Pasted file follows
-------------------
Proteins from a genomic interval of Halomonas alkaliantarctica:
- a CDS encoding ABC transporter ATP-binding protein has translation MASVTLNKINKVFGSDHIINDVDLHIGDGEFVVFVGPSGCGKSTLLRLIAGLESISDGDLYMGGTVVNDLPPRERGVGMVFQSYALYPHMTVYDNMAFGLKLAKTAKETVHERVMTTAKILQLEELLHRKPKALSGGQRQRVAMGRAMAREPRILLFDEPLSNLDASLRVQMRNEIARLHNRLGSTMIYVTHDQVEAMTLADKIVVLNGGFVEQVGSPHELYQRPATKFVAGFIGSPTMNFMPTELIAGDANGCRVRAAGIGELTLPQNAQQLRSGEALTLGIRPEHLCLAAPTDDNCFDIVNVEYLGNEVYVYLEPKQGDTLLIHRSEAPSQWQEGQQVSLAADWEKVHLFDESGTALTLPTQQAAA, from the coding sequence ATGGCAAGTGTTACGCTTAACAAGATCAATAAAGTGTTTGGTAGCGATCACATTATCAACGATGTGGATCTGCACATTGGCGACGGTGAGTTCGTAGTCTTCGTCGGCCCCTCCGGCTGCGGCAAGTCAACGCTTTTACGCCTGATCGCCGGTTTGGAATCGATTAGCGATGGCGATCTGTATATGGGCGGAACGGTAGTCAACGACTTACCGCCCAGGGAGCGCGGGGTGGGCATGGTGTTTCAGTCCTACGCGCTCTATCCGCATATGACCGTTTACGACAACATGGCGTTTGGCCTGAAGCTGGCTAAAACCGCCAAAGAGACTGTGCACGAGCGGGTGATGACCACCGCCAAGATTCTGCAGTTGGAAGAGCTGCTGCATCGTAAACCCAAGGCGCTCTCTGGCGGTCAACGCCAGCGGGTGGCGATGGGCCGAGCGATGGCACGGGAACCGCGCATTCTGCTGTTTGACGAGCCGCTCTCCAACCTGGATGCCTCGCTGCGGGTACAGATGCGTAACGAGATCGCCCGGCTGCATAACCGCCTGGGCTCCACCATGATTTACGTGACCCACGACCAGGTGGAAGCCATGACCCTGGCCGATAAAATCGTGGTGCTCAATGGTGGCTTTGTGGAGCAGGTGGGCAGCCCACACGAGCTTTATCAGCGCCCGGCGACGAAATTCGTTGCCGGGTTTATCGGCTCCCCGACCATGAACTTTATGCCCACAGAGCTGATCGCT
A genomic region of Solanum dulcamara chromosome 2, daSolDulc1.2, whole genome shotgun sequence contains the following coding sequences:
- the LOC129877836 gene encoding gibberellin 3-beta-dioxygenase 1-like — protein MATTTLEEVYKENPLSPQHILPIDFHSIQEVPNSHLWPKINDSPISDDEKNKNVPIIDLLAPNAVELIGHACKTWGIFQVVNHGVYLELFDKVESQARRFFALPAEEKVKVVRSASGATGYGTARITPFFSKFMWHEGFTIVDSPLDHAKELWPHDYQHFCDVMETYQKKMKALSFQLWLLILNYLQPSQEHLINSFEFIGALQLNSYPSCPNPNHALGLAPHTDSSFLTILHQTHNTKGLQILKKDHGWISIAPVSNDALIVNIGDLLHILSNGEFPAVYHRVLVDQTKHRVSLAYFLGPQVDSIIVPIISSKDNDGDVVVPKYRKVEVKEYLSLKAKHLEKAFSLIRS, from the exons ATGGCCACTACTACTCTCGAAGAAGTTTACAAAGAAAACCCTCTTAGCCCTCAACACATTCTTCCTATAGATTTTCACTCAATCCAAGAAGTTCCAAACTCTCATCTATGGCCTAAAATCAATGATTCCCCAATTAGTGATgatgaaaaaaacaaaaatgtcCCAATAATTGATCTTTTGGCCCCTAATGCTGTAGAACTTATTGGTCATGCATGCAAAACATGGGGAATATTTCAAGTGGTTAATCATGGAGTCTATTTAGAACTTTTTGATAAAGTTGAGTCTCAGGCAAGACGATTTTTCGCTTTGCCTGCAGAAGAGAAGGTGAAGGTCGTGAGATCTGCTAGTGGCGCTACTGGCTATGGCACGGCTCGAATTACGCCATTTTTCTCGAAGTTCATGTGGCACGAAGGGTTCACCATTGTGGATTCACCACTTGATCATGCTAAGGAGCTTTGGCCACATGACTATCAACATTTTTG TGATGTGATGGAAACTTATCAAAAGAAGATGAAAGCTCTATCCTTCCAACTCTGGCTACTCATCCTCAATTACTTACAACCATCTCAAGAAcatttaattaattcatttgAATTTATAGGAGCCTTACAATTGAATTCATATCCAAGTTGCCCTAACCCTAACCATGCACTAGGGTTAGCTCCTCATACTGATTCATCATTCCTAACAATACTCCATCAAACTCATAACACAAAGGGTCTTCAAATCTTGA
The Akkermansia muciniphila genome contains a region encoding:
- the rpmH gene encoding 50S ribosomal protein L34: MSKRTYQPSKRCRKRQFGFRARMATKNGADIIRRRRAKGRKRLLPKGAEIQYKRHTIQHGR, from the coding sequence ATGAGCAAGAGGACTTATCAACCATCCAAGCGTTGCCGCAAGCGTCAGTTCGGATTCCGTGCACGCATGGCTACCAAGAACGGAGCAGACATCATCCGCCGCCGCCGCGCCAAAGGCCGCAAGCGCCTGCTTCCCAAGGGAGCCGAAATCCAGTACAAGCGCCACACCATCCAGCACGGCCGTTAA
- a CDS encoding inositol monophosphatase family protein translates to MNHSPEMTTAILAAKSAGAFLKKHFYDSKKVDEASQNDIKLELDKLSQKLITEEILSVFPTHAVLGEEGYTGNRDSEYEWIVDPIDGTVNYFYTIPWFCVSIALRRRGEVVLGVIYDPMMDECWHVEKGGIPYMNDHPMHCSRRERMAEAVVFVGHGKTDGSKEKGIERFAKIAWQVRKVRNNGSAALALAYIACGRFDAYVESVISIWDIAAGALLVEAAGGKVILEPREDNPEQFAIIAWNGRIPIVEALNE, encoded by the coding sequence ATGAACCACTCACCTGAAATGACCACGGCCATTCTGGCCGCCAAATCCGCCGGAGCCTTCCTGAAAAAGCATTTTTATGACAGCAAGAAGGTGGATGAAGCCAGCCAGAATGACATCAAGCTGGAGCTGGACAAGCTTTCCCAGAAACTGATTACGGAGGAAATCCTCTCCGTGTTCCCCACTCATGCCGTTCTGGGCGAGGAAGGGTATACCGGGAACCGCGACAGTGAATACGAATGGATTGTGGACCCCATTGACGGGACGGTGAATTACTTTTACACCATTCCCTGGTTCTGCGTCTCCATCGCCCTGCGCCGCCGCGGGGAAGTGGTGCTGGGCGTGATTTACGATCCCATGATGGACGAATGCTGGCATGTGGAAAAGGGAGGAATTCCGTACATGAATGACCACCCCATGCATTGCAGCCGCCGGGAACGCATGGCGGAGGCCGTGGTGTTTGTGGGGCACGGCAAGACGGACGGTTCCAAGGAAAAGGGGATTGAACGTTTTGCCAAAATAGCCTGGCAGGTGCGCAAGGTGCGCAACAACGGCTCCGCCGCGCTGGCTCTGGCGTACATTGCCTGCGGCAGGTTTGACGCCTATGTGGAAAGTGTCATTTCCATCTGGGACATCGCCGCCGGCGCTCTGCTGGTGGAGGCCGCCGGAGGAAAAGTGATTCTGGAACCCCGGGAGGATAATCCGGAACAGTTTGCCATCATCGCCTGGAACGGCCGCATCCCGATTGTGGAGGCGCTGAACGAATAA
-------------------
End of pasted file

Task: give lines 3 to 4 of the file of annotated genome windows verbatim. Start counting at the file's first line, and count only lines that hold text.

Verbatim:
A genomic region of Solanum dulcamara chromosome 2, daSolDulc1.2, whole genome shotgun sequence contains the following coding sequences:
- the LOC129877836 gene encoding gibberellin 3-beta-dioxygenase 1-like — protein MATTTLEEVYKENPLSPQHILPIDFHSIQEVPNSHLWPKINDSPISDDEKNKNVPIIDLLAPNAVELIGHACKTWGIFQVVNHGVYLELFDKVESQARRFFALPAEEKVKVVRSASGATGYGTARITPFFSKFMWHEGFTIVDSPLDHAKELWPHDYQHFCDVMETYQKKMKALSFQLWLLILNYLQPSQEHLINSFEFIGALQLNSYPSCPNPNHALGLAPHTDSSFLTILHQTHNTKGLQILKKDHGWISIAPVSNDALIVNIGDLLHILSNGEFPAVYHRVLVDQTKHRVSLAYFLGPQVDSIIVPIISSKDNDGDVVVPKYRKVEVKEYLSLKAKHLEKAFSLIRS, from the exons ATGGCCACTACTACTCTCGAAGAAGTTTACAAAGAAAACCCTCTTAGCCCTCAACACATTCTTCCTATAGATTTTCACTCAATCCAAGAAGTTCCAAACTCTCATCTATGGCCTAAAATCAATGATTCCCCAATTAGTGATgatgaaaaaaacaaaaatgtcCCAATAATTGATCTTTTGGCCCCTAATGCTGTAGAACTTATTGGTCATGCATGCAAAACATGGGGAATATTTCAAGTGGTTAATCATGGAGTCTATTTAGAACTTTTTGATAAAGTTGAGTCTCAGGCAAGACGATTTTTCGCTTTGCCTGCAGAAGAGAAGGTGAAGGTCGTGAGATCTGCTAGTGGCGCTACTGGCTATGGCACGGCTCGAATTACGCCATTTTTCTCGAAGTTCATGTGGCACGAAGGGTTCACCATTGTGGATTCACCACTTGATCATGCTAAGGAGCTTTGGCCACATGACTATCAACATTTTTG TGATGTGATGGAAACTTATCAAAAGAAGATGAAAGCTCTATCCTTCCAACTCTGGCTACTCATCCTCAATTACTTACAACCATCTCAAGAAcatttaattaattcatttgAATTTATAGGAGCCTTACAATTGAATTCATATCCAAGTTGCCCTAACCCTAACCATGCACTAGGGTTAGCTCCTCATACTGATTCATCATTCCTAACAATACTCCATCAAACTCATAACACAAAGGGTCTTCAAATCTTGA